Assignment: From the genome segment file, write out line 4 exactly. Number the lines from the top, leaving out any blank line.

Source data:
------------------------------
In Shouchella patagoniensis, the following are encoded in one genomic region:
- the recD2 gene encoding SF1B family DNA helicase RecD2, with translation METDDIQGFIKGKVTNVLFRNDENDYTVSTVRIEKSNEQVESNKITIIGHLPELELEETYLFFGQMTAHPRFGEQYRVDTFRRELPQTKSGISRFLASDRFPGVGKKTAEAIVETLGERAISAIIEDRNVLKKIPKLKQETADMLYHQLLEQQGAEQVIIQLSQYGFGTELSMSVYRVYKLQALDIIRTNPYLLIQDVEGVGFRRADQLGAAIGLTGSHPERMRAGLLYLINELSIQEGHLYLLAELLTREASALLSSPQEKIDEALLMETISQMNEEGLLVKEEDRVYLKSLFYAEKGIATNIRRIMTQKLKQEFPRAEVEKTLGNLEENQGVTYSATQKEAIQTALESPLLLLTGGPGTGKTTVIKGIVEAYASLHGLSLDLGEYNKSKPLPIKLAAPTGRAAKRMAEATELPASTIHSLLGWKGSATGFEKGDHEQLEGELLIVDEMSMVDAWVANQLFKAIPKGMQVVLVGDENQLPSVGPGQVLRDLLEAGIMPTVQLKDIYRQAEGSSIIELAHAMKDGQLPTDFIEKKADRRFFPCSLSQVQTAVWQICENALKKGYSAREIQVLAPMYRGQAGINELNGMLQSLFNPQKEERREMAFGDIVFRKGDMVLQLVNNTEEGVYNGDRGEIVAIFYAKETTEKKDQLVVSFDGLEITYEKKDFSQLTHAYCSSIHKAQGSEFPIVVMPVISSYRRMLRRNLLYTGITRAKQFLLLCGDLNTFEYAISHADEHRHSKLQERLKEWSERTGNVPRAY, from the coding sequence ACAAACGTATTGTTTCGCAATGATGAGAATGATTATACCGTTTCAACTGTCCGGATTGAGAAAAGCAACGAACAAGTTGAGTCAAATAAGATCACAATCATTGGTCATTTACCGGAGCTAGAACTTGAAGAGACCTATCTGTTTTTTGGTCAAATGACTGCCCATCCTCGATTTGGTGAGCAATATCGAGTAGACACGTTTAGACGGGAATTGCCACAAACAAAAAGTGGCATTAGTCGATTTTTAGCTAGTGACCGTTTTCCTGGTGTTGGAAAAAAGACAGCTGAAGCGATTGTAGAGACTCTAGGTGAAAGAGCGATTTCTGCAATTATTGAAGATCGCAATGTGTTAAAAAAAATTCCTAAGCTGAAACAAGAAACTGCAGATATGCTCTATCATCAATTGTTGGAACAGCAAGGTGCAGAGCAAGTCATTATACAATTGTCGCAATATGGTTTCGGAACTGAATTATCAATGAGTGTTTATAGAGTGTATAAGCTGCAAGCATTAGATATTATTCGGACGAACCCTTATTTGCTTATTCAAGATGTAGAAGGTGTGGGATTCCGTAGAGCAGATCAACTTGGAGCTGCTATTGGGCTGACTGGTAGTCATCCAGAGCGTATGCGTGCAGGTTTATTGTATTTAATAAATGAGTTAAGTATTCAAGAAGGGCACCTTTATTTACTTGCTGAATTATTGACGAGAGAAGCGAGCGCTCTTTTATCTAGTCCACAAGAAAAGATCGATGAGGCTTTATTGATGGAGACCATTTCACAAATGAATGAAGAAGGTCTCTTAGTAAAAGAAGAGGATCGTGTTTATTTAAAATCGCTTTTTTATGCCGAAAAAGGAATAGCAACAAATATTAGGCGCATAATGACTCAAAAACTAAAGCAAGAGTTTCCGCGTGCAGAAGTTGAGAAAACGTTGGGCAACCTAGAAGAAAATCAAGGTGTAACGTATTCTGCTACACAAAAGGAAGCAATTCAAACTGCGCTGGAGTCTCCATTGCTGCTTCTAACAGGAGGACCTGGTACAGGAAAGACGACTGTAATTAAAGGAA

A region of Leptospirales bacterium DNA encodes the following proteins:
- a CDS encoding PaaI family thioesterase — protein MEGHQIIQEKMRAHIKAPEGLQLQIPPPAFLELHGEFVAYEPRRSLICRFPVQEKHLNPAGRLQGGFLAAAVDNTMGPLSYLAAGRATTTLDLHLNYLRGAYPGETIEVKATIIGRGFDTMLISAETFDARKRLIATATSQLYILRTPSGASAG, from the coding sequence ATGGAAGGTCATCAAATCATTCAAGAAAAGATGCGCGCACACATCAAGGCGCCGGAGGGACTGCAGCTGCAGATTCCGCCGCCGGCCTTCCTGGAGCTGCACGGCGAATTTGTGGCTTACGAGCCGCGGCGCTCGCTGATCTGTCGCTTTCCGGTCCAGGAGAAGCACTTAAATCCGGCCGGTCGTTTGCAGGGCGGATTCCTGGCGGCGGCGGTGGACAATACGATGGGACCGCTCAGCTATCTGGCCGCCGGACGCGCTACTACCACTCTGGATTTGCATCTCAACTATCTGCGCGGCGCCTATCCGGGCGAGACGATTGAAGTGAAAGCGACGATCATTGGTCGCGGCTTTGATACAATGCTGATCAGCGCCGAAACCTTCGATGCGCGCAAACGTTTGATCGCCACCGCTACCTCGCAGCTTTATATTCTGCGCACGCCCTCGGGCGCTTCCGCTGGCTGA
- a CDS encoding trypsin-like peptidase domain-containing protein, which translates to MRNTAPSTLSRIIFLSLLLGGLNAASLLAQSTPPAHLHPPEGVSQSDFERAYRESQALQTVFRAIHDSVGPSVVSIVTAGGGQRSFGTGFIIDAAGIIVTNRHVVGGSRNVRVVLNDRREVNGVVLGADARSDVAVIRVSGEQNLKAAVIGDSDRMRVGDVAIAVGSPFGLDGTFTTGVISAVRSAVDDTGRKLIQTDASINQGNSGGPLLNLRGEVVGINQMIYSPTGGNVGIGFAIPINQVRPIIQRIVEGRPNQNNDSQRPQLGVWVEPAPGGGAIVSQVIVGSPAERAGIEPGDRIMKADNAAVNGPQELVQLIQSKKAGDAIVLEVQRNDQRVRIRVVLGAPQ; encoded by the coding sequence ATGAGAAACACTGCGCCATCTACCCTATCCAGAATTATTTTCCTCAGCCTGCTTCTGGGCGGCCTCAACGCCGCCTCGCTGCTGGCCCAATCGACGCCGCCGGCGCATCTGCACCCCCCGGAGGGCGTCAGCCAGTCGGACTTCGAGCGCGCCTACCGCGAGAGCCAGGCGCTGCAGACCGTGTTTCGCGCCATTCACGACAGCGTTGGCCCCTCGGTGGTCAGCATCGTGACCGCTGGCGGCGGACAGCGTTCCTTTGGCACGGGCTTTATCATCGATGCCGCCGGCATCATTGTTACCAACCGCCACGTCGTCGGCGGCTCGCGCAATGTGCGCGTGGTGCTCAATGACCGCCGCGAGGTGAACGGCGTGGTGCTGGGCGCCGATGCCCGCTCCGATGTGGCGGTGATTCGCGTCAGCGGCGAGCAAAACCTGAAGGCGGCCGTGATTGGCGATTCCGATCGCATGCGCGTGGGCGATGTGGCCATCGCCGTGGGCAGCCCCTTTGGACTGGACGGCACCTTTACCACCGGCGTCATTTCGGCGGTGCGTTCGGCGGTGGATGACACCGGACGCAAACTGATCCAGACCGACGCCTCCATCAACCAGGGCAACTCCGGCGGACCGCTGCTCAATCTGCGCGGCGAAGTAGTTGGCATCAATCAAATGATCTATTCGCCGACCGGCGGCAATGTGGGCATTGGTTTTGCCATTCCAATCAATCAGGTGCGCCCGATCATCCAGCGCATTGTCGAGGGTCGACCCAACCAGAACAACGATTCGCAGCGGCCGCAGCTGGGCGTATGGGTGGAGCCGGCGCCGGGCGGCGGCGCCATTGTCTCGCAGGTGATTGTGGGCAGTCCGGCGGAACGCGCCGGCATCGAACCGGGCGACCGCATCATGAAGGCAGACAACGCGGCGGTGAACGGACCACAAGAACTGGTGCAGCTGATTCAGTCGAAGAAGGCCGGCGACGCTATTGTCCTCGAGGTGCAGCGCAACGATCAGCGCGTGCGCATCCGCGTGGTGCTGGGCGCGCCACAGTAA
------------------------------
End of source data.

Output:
- a CDS encoding PaaI family thioesterase — protein MEGHQIIQEKMRAHIKAPEGLQLQIPPPAFLELHGEFVAYEPRRSLICRFPVQEKHLNPAGRLQGGFLAAAVDNTMGPLSYLAAGRATTTLDLHLNYLRGAYPGETIEVKATIIGRGFDTMLISAETFDARKRLIATATSQLYILRTPSGASAG, from the coding sequence ATGGAAGGTCATCAAATCATTCAAGAAAAGATGCGCGCACACATCAAGGCGCCGGAGGGACTGCAGCTGCAGATTCCGCCGCCGGCCTTCCTGGAGCTGCACGGCGAATTTGTGGCTTACGAGCCGCGGCGCTCGCTGATCTGTCGCTTTCCGGTCCAGGAGAAGCACTTAAATCCGGCCGGTCGTTTGCAGGGCGGATTCCTGGCGGCGGCGGTGGACAATACGATGGGACCGCTCAGCTATCTGGCCGCCGGACGCGCTACTACCACTCTGGATTTGCATCTCAACTATCTGCGCGGCGCCTATCCGGGCGAGACGATTGAAGTGAAAGCGACGATCATTGGTCGCGGCTTTGATACAATGCTGATCAGCGCCGAAACCTTCGATGCGCGCAAACGTTTGATCGCCACCGCTACCTCGCAGCTTTATATTCTGCGCACGCCCTCGGGCGCTTCCGCTGGCTGA